Private detective Matt Scudder investigates a series of kidnappings that always end in brutal murder. Best-selling author Lawrence Block takes us into the seedier back alleys and side-streets of New York City, rendering his subject with a gritty realism.
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THE THINGS PEOPLE DO TO EACH OTHER A lot of this is the mechanics of solving a serial killer case, starting from scratch. Their are no lucky breaks or things just falling in to place, Matt Scuder thinks things through and does the leg work, some of it with a lot of help from a street kid. It is a character driven story with lots of gore. Most of the gory parts you are not there as they happen, you hear about them later, yet they are still very gory.(Warning, gory) Example: a woman watches as a man cuts off one of her breasts with a garrote. She watches it slide down her side. If you are still with me, there are also some funny parts. The Kongs are computer nerds and hackers, who eat lots of chunk food and spend all day hacking into systems and getting things for free. They are a hoot. Scuder is an ex cop and often goes outside the law to solve a case. This book is very dated, rotary phones, phone booths, etc. Though dated it is a great listen.
THINGS CHANGE, THEY CAN'T DO OTHERWISE The really strange thing is, that I should not have liked this book. Matt is an ex-cop who is an alcoholic, (cliché, right). I have no sympathy for alcoholics, having been on the other side of the problem, and feeling it is a self inflicted thing. (I know I am politically incorrect, but those are my feelings.) Having said that I learned a lot about alcoholics, I did not realize that they go to meetings almost everyday. I did not know what they did in the meetings. More cliché, is that the cop's girlfriend is a hooker. It is a relationship I have a problem understanding. The book is kind of slow moving, with lots of thought and conversation over action. Block, like Asimov pulls it off, to the point that I really liked it. Probably the weirdest thing was the narrator.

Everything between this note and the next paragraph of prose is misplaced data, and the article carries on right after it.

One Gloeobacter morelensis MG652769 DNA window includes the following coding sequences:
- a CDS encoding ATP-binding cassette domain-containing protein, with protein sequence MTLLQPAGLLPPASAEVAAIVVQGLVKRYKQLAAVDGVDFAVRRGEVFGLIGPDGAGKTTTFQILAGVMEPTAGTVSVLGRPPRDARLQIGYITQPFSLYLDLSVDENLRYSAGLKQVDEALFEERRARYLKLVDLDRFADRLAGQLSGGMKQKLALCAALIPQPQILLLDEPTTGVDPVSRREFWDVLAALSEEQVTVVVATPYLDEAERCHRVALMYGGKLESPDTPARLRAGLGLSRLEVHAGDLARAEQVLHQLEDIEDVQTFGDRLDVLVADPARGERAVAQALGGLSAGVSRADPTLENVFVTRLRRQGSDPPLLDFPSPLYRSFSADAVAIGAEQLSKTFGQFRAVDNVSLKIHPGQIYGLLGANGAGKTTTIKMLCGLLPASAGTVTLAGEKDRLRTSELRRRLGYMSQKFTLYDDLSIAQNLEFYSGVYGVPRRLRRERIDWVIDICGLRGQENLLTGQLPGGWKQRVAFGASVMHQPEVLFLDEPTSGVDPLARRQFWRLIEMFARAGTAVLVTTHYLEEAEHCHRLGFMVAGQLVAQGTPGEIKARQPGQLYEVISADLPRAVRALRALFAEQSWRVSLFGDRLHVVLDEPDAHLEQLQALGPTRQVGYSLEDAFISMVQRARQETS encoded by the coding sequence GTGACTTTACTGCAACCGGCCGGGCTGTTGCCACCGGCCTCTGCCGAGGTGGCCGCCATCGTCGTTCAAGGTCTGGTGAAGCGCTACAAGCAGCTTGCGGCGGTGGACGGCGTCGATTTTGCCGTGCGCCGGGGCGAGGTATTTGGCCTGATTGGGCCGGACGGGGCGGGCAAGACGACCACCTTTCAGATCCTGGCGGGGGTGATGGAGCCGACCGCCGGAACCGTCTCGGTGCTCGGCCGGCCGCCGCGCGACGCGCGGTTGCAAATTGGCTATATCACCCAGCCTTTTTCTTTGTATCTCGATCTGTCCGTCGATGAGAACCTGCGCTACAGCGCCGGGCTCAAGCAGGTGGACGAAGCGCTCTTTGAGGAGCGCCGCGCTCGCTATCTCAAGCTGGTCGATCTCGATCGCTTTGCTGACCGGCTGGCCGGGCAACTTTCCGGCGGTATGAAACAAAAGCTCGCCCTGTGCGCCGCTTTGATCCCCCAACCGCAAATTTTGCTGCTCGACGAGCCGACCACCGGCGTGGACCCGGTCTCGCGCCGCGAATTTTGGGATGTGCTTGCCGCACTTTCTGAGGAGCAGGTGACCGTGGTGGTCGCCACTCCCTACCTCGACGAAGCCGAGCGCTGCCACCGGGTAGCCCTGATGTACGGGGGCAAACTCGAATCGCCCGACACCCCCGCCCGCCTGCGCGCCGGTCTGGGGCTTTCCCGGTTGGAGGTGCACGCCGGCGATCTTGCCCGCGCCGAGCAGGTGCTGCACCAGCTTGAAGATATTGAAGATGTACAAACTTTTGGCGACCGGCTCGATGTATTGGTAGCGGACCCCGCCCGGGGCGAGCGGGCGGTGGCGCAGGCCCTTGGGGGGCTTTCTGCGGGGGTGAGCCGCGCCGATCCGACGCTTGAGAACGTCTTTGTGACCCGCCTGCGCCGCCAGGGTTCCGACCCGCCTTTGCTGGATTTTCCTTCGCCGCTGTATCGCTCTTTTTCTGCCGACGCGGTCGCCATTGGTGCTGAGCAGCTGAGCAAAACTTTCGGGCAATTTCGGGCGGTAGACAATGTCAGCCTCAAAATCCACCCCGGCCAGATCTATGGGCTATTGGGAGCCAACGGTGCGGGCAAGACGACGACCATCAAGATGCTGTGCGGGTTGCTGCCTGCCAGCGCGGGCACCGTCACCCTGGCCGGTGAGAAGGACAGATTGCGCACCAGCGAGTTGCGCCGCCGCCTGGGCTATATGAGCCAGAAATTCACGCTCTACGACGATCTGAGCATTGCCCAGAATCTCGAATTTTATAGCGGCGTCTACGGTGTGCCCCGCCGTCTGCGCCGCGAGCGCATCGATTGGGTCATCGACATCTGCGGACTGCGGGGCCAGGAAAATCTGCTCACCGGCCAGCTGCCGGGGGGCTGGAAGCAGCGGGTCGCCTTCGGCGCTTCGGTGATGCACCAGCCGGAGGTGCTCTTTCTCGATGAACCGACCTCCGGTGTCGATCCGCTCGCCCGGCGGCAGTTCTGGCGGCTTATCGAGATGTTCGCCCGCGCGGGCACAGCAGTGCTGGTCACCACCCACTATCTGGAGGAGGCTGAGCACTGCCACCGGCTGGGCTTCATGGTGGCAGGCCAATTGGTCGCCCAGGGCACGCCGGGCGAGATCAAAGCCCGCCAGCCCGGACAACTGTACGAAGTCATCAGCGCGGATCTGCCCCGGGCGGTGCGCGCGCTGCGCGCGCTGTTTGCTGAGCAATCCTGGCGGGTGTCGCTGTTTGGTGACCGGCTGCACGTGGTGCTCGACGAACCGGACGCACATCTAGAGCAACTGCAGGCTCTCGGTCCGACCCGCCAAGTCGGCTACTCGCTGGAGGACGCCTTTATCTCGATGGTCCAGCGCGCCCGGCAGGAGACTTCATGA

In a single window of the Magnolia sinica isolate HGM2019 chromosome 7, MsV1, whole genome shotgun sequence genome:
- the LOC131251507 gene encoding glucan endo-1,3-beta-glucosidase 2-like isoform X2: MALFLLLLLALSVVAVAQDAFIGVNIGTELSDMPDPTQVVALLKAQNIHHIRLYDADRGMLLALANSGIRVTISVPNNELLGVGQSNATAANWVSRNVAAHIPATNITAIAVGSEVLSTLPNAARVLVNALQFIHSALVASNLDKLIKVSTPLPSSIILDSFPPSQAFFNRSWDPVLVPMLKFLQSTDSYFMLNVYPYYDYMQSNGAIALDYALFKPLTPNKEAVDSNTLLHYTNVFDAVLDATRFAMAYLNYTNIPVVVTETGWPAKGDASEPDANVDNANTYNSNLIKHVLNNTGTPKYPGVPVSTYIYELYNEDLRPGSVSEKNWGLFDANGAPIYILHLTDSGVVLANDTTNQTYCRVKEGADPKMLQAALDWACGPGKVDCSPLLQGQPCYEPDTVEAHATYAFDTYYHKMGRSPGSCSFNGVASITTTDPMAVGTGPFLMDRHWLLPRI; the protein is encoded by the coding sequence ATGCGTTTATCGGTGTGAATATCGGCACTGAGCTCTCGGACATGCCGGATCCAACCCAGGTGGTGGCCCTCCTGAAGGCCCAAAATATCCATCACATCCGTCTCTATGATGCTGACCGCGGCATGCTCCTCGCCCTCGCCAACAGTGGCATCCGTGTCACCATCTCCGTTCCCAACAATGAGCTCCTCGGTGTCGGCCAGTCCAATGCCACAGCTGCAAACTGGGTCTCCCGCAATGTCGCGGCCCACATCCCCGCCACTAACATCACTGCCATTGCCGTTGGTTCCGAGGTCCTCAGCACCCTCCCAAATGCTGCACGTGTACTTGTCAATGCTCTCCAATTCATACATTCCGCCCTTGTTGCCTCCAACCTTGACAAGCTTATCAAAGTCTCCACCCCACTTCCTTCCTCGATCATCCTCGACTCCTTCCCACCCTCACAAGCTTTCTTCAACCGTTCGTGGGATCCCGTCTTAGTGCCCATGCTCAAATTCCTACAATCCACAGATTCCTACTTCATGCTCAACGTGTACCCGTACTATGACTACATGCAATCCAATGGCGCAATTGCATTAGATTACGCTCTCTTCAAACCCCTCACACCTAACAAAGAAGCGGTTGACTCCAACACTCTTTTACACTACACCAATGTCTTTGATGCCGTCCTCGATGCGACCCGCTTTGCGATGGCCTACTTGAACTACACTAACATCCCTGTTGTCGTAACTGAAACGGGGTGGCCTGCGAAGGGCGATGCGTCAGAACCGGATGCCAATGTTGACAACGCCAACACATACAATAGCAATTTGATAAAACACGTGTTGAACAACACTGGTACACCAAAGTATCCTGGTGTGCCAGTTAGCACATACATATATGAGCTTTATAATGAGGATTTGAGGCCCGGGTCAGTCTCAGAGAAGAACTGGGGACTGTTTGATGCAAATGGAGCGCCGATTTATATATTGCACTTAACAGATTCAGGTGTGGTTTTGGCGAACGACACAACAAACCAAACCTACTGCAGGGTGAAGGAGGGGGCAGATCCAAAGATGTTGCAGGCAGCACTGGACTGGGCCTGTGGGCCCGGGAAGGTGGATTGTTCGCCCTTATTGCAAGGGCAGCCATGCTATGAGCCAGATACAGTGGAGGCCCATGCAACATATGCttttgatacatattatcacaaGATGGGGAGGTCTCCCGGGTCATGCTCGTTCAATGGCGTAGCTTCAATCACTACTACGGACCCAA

YOU DIDN'T HAVE TO LISTEN REAL HARD, TO HEAR WHAT THEY WERE THINKING. This narrator talks so slow he makes Rudnicki sound like Speedy Gonzales. The guy reminded me of an old guy I used to work with. Sometimes it sounded like it took all his effort to push out one word. They kind of came out with a grunt and almost all the characters sound old, almost. He does a great job with the Kongs. Having said that, and I normally hate slow narrators, I loved this guy. A lot of reviewers have complained about him and you need to listen to the sample, but I felt that this was the way Block wrote the book and how he wanted it to sound. I am hoping he is the narrator for the other Scuder books. I felt he was Matt Scuder. I enjoyed the real way cases or solved and how good detectives get clues. Often he would try to find answers to questions he had, not knowing if the answer would be of any help.
P.S. YOUR HARDER TO GET THEN LUCKY This is just an aside that has nothing to do with the story. I first came across Lawrence Block through a short story in Warriors, a Science Fiction Anthology. Block normally does not write in that genre. The story (Clean Slate) was excellent, with excellent writing which made me want to search Block out and led me to detective stories that I normally don't listen to. Anthologies are great way to find new authors. It is also a great way for authors to widen their audience. I will be reading or listening to a lot more Lawrence Block in the future, regardless of the genre.